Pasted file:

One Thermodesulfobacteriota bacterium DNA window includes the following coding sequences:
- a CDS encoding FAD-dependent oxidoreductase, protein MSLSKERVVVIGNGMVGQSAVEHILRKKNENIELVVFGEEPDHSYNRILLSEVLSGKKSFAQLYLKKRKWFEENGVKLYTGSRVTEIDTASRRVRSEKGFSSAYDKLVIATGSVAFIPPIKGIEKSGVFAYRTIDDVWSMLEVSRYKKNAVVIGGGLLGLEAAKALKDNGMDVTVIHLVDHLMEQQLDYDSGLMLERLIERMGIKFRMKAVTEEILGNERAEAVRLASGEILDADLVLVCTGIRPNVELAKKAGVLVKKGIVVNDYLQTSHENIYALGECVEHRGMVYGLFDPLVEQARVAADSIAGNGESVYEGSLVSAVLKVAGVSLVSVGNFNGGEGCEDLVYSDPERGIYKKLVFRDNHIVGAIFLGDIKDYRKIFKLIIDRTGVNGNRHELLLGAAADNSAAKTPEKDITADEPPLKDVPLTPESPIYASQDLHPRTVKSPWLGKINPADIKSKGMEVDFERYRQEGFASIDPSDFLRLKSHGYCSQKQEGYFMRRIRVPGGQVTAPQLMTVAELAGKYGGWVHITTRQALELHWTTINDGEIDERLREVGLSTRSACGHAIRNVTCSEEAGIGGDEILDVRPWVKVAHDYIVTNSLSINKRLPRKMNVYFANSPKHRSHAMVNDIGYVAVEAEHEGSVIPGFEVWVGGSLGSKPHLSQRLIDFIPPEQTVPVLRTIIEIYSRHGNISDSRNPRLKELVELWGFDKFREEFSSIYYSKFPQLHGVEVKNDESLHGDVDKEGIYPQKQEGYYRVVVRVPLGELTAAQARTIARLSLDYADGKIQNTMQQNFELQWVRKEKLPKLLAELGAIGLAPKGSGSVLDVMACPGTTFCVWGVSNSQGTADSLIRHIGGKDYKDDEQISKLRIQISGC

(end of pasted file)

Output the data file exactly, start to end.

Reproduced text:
One Thermodesulfobacteriota bacterium DNA window includes the following coding sequences:
- a CDS encoding FAD-dependent oxidoreductase, protein MSLSKERVVVIGNGMVGQSAVEHILRKKNENIELVVFGEEPDHSYNRILLSEVLSGKKSFAQLYLKKRKWFEENGVKLYTGSRVTEIDTASRRVRSEKGFSSAYDKLVIATGSVAFIPPIKGIEKSGVFAYRTIDDVWSMLEVSRYKKNAVVIGGGLLGLEAAKALKDNGMDVTVIHLVDHLMEQQLDYDSGLMLERLIERMGIKFRMKAVTEEILGNERAEAVRLASGEILDADLVLVCTGIRPNVELAKKAGVLVKKGIVVNDYLQTSHENIYALGECVEHRGMVYGLFDPLVEQARVAADSIAGNGESVYEGSLVSAVLKVAGVSLVSVGNFNGGEGCEDLVYSDPERGIYKKLVFRDNHIVGAIFLGDIKDYRKIFKLIIDRTGVNGNRHELLLGAAADNSAAKTPEKDITADEPPLKDVPLTPESPIYASQDLHPRTVKSPWLGKINPADIKSKGMEVDFERYRQEGFASIDPSDFLRLKSHGYCSQKQEGYFMRRIRVPGGQVTAPQLMTVAELAGKYGGWVHITTRQALELHWTTINDGEIDERLREVGLSTRSACGHAIRNVTCSEEAGIGGDEILDVRPWVKVAHDYIVTNSLSINKRLPRKMNVYFANSPKHRSHAMVNDIGYVAVEAEHEGSVIPGFEVWVGGSLGSKPHLSQRLIDFIPPEQTVPVLRTIIEIYSRHGNISDSRNPRLKELVELWGFDKFREEFSSIYYSKFPQLHGVEVKNDESLHGDVDKEGIYPQKQEGYYRVVVRVPLGELTAAQARTIARLSLDYADGKIQNTMQQNFELQWVRKEKLPKLLAELGAIGLAPKGSGSVLDVMACPGTTFCVWGVSNSQGTADSLIRHIGGKDYKDDEQISKLRIQISGC